Not surprisingly (in hindsight) the conversation often went in directions that I was not comfortable with. I should have seen this coming given my own personal history, and given I was talking to people about trauma created out of some of the most divisive and violent politics of religion. This history evokes terrible pain, and hate-filled passion in the region even today. And as a citizen historian, I often run into people with strong opinions about what happened, what went down, what history demonstrated and what it demands. As expected, many interviewees had things to say about the politics and political leaders of the time, and about how the various religious and ethnic groups - Muslims, Hindus, Sikhs or whoever - were wronged, or how the different or every single group was at fault.
I was once talking to a woman who asked me if we were recording what “they had done to us”. I think her assumption was that being of a Hindu background, she and I would automatically have a negative view of Muslims. I didn’t share that view but my job was to record her history and not argue her point of view.
It’s important to note that this stance is not one of neutral or obtuse listening! Instead I learned that if I judge and reject my interviewees I can’t listen to them with genuine curiosity or empathy. I stop hearing them and the interview feels shallow. At one level my job was simple - to record my interviewee’s reality, her history, her accounting of her life, and what she saw, experienced and went through. I could do that mechanically and all boxes would be checked off.
However, if I made an effort to understand her truth - not condone her views but accept her reality, her truth as exactly that - “HER TRUTH” - and seek to understand where and how her perceptions were shaped, perhaps I could reach a deeper level of trust with her. That's important to do -- and it’s hard! It calls for a recognition of the human being over the opinion; of not saying “I agree with you” but instead “Tell me more about where you’re coming from…” Yet this is where I needed to grow.
Furthermore I realized that this was and is a journey even outside of my work as a citizen historian.
In our modern times - at least in our Divided States of America - I’ve been just as guilty of being owned by my political opinions and my need to convince and call out, and worse, condemn people whose opinions I don't agree with. But my work as a citizen historian has tempered this slide in showing me how important it is to first have a conversation as a human being and respect the other person's reality.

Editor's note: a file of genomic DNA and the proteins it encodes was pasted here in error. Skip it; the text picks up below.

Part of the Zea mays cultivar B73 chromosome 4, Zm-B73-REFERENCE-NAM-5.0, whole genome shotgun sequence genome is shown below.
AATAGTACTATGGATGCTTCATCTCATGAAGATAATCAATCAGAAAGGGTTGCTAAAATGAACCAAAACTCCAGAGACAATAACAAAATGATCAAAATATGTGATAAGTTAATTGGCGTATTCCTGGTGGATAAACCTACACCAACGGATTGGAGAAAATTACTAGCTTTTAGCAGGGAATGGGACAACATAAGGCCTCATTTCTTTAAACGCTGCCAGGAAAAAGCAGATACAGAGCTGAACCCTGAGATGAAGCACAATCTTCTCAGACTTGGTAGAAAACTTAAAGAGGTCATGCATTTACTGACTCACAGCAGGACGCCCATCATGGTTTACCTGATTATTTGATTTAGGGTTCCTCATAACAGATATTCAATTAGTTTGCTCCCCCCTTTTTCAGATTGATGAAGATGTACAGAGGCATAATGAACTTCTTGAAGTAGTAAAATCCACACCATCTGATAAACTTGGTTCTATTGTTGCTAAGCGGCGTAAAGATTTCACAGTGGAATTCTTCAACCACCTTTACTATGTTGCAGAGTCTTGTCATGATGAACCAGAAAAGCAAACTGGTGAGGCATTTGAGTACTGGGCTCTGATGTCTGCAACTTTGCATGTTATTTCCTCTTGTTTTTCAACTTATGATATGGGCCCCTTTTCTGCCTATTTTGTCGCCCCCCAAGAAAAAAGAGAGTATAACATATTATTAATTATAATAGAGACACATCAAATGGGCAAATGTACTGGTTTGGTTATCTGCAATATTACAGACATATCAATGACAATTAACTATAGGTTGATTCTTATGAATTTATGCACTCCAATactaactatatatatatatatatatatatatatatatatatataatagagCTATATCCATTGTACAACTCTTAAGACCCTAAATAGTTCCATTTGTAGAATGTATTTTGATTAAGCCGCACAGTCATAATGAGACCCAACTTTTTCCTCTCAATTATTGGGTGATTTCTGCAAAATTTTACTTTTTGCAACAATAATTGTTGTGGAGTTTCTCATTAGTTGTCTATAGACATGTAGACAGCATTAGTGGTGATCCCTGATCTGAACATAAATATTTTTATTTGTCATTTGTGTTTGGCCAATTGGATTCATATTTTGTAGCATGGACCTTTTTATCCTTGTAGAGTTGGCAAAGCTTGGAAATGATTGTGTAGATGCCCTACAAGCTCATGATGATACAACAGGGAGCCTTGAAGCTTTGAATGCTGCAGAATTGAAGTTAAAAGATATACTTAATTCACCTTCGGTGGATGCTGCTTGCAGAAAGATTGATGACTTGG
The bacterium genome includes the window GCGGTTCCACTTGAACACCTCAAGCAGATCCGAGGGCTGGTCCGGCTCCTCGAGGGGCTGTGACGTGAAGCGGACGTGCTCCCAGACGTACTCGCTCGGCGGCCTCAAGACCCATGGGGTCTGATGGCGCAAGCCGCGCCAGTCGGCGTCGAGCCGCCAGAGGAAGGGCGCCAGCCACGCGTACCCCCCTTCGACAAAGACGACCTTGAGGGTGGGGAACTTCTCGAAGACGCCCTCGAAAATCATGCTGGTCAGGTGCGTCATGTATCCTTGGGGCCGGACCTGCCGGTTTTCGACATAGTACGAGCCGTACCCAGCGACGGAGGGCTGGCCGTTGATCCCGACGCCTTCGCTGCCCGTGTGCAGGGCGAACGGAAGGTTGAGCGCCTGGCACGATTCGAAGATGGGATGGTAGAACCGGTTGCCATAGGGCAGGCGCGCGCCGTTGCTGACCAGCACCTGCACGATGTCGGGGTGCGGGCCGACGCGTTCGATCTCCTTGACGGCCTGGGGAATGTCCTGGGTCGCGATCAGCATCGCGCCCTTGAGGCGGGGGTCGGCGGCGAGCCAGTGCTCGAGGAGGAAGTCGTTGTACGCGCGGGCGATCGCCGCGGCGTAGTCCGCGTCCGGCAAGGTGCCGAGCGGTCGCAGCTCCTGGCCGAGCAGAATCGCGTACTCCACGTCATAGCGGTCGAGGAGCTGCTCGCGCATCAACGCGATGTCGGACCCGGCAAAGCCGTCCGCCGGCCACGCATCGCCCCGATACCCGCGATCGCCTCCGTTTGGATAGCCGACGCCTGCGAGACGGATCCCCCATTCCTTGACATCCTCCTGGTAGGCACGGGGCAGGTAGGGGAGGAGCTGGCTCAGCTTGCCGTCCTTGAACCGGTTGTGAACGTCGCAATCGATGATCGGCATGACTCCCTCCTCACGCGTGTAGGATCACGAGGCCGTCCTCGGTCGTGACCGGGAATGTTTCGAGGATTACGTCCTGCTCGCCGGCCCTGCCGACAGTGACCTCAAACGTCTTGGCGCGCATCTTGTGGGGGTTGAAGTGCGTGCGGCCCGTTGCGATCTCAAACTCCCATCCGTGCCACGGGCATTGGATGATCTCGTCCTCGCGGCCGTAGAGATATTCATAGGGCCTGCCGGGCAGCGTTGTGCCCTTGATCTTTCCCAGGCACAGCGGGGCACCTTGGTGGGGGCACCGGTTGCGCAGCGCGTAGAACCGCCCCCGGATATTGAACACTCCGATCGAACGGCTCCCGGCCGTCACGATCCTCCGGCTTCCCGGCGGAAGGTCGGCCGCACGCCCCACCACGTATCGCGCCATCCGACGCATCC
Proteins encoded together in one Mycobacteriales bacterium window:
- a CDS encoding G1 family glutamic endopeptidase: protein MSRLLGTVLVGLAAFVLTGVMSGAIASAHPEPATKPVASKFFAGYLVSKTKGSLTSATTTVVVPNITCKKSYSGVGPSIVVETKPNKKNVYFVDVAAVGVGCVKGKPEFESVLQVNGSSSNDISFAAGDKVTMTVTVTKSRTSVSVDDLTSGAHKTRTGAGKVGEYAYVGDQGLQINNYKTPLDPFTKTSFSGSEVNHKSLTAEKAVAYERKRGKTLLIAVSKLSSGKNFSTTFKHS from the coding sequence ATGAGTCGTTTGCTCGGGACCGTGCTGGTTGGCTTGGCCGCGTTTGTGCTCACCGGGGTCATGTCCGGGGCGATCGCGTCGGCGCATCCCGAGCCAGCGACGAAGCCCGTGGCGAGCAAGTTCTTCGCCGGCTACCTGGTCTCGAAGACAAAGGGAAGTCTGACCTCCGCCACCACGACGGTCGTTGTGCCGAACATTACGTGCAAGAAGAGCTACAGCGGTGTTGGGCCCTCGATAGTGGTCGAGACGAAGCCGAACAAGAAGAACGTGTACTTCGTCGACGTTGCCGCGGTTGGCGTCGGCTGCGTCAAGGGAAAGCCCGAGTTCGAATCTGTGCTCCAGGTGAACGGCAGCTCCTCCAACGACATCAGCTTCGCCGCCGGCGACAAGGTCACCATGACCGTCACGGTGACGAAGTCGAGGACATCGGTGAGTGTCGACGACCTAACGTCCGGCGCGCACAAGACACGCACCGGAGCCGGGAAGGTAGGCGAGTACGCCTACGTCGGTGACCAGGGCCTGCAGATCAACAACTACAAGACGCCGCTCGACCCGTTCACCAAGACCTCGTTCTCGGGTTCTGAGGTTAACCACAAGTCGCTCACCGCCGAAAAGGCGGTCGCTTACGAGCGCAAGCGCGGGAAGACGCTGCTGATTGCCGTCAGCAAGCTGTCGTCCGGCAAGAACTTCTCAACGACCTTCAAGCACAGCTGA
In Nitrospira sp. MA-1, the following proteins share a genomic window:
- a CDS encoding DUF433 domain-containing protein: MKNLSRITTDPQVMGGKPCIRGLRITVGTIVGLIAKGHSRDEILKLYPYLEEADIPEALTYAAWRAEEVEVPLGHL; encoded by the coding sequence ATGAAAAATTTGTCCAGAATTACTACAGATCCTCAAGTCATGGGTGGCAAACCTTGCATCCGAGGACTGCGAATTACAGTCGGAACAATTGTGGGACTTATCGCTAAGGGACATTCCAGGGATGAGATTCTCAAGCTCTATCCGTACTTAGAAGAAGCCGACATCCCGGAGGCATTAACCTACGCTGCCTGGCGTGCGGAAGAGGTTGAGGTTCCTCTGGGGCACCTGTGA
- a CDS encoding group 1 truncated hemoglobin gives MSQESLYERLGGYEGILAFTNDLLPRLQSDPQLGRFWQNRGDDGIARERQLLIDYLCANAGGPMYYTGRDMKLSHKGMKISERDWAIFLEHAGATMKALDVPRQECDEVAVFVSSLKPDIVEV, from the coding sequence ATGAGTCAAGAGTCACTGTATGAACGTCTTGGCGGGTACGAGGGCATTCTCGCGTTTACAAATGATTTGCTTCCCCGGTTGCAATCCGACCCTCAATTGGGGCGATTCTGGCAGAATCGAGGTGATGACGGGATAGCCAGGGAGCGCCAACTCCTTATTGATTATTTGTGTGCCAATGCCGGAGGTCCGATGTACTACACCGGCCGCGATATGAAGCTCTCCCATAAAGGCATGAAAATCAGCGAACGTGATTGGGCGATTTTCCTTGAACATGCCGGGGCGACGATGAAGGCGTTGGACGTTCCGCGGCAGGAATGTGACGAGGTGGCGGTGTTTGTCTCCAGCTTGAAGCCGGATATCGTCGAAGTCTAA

This is crucial for recording the people’s history of a subcontinent that still festers with these wounds because these grievances were never heard, let alone lent an empathetic ear. There are generations of people in the subcontinent who still feel what they went through, how they suffered, and even what they've learned from the trauma was never given its due.
This kind of handling and recording of truth is essential if we are to ever have any kind of reconciliation in the region, which unfortunately seems like a pipe dream these days. But for those of us who dream, it’s imperative to get this people’s history down because too many historians and governments have done a piss poor job of giving people a voice, let alone acknowledging with any kind of empathy, their citizens’ pain.
Unfortunately we're fast losing the art of listening, and social media has made us worse. Social media has trained us to think that there are these disembodied opinions and voices we have to shut down. And that listening is somehow a capitulation to those we disagree with. What we forget is that there are human beings at the other end of every opinion.
Interestingly, my own growth as a citizen historian forced me to rethink who I was becoming on social media. A few years ago I realized I was wasting a lot of time, and energy engaging in politics on social media -- and becoming a person I didn't really like. And worse, in these engagements, I was learning nothing. Nor was I convincing, nor helping anyone. All the highly intellectualized debates were changing zero minds. And, I was beginning to reject people based on their opinions on isolated topics. It’s a battle I still fight. But I know now where my work lies.
Being a citizen historian taught me to listen in an authentic way and forced me to record thoughts, opinions, histories, people's reality, people's perceptions, and seek truth in their stories regardless of my own conclusions. In more ways than one, recording my people’s history has been a life-altering experience for me. Yet it’s only been 11 years. I hope to continue to contribute in this area if only to become a better person.
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About the author: Reena Kapoor
Reena Kapoor grew up all over India as an “army brat” and that wandering sensibility is reflected in her debut poetry collection Arrivals & Departures. Reena’s poetry and fiction has been published in The Bluebird Word, Discretionary Love, Potato Soup, Ariel Chart, 433 Magazine, Literary Yard, Tiny Seed, Visible, and India Currents. Four plays by Reena were produced by EnActe Arts in 2021. Reena has also been a Citizen Historian with The 1947 Partition Archive collecting oral histories from witnesses of India’s Partition, for over a decade. Reena can be found at her blog.